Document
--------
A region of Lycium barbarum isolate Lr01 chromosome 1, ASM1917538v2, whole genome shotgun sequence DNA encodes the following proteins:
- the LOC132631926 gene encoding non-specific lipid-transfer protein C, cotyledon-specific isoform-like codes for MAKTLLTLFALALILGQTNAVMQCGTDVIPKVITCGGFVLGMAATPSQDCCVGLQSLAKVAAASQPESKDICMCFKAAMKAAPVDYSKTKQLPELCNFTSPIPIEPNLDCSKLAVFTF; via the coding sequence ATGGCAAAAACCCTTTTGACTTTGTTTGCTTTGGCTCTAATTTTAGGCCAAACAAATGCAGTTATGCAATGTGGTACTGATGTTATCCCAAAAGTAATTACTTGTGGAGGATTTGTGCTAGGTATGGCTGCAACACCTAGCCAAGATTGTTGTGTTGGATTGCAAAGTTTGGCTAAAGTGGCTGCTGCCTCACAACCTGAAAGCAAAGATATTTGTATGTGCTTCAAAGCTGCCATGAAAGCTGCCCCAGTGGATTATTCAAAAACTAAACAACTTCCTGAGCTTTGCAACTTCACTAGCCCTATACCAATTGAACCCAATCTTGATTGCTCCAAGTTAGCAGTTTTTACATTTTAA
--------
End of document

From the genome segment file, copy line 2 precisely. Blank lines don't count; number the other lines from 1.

- the LOC132631926 gene encoding non-specific lipid-transfer protein C, cotyledon-specific isoform-like codes for MAKTLLTLFALALILGQTNAVMQCGTDVIPKVITCGGFVLGMAATPSQDCCVGLQSLAKVAAASQPESKDICMCFKAAMKAAPVDYSKTKQLPELCNFTSPIPIEPNLDCSKLAVFTF; via the coding sequence ATGGCAAAAACCCTTTTGACTTTGTTTGCTTTGGCTCTAATTTTAGGCCAAACAAATGCAGTTATGCAATGTGGTACTGATGTTATCCCAAAAGTAATTACTTGTGGAGGATTTGTGCTAGGTATGGCTGCAACACCTAGCCAAGATTGTTGTGTTGGATTGCAAAGTTTGGCTAAAGTGGCTGCTGCCTCACAACCTGAAAGCAAAGATATTTGTATGTGCTTCAAAGCTGCCATGAAAGCTGCCCCAGTGGATTATTCAAAAACTAAACAACTTCCTGAGCTTTGCAACTTCACTAGCCCTATACCAATTGAACCCAATCTTGATTGCTCCAAGTTAGCAGTTTTTACATTTTAA